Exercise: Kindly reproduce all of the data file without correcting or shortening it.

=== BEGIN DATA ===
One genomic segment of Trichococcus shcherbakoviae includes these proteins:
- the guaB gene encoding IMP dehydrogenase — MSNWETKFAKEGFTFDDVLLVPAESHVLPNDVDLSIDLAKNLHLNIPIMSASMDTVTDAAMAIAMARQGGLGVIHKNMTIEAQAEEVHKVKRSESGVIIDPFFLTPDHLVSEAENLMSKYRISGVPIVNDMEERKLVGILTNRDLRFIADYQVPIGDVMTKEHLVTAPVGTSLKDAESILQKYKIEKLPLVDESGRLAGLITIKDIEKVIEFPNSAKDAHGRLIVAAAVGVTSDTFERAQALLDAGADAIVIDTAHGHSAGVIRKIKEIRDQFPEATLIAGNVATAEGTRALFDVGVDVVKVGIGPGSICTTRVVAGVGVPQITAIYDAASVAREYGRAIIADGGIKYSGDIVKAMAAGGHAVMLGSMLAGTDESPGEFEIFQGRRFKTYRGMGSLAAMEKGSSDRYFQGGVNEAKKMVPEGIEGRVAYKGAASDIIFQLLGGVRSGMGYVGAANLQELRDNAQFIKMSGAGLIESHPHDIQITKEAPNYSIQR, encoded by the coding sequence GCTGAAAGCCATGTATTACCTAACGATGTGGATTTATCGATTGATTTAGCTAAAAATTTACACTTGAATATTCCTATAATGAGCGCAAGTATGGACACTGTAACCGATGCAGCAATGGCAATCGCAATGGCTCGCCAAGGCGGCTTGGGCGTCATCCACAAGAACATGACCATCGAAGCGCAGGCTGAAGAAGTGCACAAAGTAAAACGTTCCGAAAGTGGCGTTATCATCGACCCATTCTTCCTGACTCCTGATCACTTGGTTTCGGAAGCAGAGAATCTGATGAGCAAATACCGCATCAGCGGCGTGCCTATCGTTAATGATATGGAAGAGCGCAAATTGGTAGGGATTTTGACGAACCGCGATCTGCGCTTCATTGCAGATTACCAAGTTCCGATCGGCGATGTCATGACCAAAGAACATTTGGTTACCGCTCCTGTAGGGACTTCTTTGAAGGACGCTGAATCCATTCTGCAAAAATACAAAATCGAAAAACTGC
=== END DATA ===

One genomic segment of Trichococcus shcherbakoviae includes these proteins:
- the guaB gene encoding IMP dehydrogenase — MSNWETKFAKEGFTFDDVLLVPAESHVLPNDVDLSIDLAKNLHLNIPIMSASMDTVTDAAMAIAMARQGGLGVIHKNMTIEAQAEEVHKVKRSESGVIIDPFFLTPDHLVSEAENLMSKYRISGVPIVNDMEERKLVGILTNRDLRFIADYQVPIGDVMTKEHLVTAPVGTSLKDAESILQKYKIEKLPLVDESGRLAGLITIKDIEKVIEFPNSAKDAHGRLIVAAAVGVTSDTFERAQALLDAGADAIVIDTAHGHSAGVIRKIKEIRDQFPEATLIAGNVATAEGTRALFDVGVDVVKVGIGPGSICTTRVVAGVGVPQITAIYDAASVAREYGRAIIADGGIKYSGDIVKAMAAGGHAVMLGSMLAGTDESPGEFEIFQGRRFKTYRGMGSLAAMEKGSSDRYFQGGVNEAKKMVPEGIEGRVAYKGAASDIIFQLLGGVRSGMGYVGAANLQELRDNAQFIKMSGAGLIESHPHDIQITKEAPNYSIQR, encoded by the coding sequence GCTGAAAGCCATGTATTACCTAACGATGTGGATTTATCGATTGATTTAGCTAAAAATTTACACTTGAATATTCCTATAATGAGCGCAAGTATGGACACTGTAACCGATGCAGCAATGGCAATCGCAATGGCTCGCCAAGGCGGCTTGGGCGTCATCCACAAGAACATGACCATCGAAGCGCAGGCTGAAGAAGTGCACAAAGTAAAACGTTCCGAAAGTGGCGTTATCATCGACCCATTCTTCCTGACTCCTGATCACTTGGTTTCGGAAGCAGAGAATCTGATGAGCAAATACCGCATCAGCGGCGTGCCTATCGTTAATGATATGGAAGAGCGCAAATTGGTAGGGATTTTGACGAACCGCGATCTGCGCTTCATTGCAGATTACCAAGTTCCGATCGGCGATGTCATGACCAAAGAACATTTGGTTACCGCTCCTGTAGGGACTTCTTTGAAGGACGCTGAATCCATTCTGCAAAAATACAAAATCGAAAAACTGC